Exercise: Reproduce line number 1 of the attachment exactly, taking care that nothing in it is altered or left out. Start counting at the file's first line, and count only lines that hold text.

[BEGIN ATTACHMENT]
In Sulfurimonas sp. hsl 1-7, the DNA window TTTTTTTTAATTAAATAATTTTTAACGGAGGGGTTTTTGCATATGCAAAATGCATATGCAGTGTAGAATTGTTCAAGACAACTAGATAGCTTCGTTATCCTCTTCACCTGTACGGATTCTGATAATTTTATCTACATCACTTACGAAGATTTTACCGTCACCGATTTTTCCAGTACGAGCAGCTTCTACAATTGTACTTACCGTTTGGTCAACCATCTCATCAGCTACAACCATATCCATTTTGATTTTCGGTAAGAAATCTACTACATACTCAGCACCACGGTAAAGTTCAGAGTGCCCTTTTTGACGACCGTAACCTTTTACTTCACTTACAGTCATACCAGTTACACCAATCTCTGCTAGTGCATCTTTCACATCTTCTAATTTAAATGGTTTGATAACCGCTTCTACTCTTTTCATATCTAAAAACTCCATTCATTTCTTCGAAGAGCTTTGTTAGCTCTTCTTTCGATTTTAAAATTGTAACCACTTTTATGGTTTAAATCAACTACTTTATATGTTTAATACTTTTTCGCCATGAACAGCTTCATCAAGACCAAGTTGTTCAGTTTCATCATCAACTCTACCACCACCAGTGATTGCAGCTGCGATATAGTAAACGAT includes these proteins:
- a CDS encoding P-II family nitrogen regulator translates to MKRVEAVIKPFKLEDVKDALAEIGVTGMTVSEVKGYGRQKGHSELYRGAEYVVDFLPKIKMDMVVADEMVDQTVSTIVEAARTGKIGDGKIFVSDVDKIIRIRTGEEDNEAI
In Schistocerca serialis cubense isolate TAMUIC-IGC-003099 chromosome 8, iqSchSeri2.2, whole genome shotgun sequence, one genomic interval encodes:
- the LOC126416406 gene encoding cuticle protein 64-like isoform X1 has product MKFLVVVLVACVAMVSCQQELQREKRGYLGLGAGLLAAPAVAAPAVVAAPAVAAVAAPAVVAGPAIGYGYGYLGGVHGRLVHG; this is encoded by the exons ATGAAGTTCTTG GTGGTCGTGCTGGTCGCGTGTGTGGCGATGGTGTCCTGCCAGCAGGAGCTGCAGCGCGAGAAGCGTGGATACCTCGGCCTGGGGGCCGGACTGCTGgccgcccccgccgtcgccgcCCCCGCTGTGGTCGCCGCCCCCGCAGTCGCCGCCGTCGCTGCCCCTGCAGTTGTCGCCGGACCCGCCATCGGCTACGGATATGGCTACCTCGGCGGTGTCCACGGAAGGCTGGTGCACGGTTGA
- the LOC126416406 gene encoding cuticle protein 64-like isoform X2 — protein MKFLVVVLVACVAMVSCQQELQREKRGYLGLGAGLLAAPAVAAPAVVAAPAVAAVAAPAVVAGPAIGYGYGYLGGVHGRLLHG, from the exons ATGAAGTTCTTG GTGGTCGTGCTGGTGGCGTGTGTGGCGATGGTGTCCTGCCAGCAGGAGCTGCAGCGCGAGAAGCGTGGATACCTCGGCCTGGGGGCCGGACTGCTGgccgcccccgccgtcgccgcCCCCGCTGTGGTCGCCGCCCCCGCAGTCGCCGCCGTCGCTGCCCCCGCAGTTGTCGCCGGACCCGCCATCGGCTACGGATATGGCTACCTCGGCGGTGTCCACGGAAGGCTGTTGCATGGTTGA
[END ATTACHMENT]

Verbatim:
In Sulfurimonas sp. hsl 1-7, the DNA window TTTTTTTTAATTAAATAATTTTTAACGGAGGGGTTTTTGCATATGCAAAATGCATATGCAGTGTAGAATTGTTCAAGACAACTAGATAGCTTCGTTATCCTCTTCACCTGTACGGATTCTGATAATTTTATCTACATCACTTACGAAGATTTTACCGTCACCGATTTTTCCAGTACGAGCAGCTTCTACAATTGTACTTACCGTTTGGTCAACCATCTCATCAGCTACAACCATATCCATTTTGATTTTCGGTAAGAAATCTACTACATACTCAGCACCACGGTAAAGTTCAGAGTGCCCTTTTTGACGACCGTAACCTTTTACTTCACTTACAGTCATACCAGTTACACCAATCTCTGCTAGTGCATCTTTCACATCTTCTAATTTAAATGGTTTGATAACCGCTTCTACTCTTTTCATATCTAAAAACTCCATTCATTTCTTCGAAGAGCTTTGTTAGCTCTTCTTTCGATTTTAAAATTGTAACCACTTTTATGGTTTAAATCAACTACTTTATATGTTTAATACTTTTTCGCCATGAACAGCTTCATCAAGACCAAGTTGTTCAGTTTCATCATCAACTCTACCACCACCAGTGATTGCAGCTGCGATATAGTAAACGAT includes these proteins: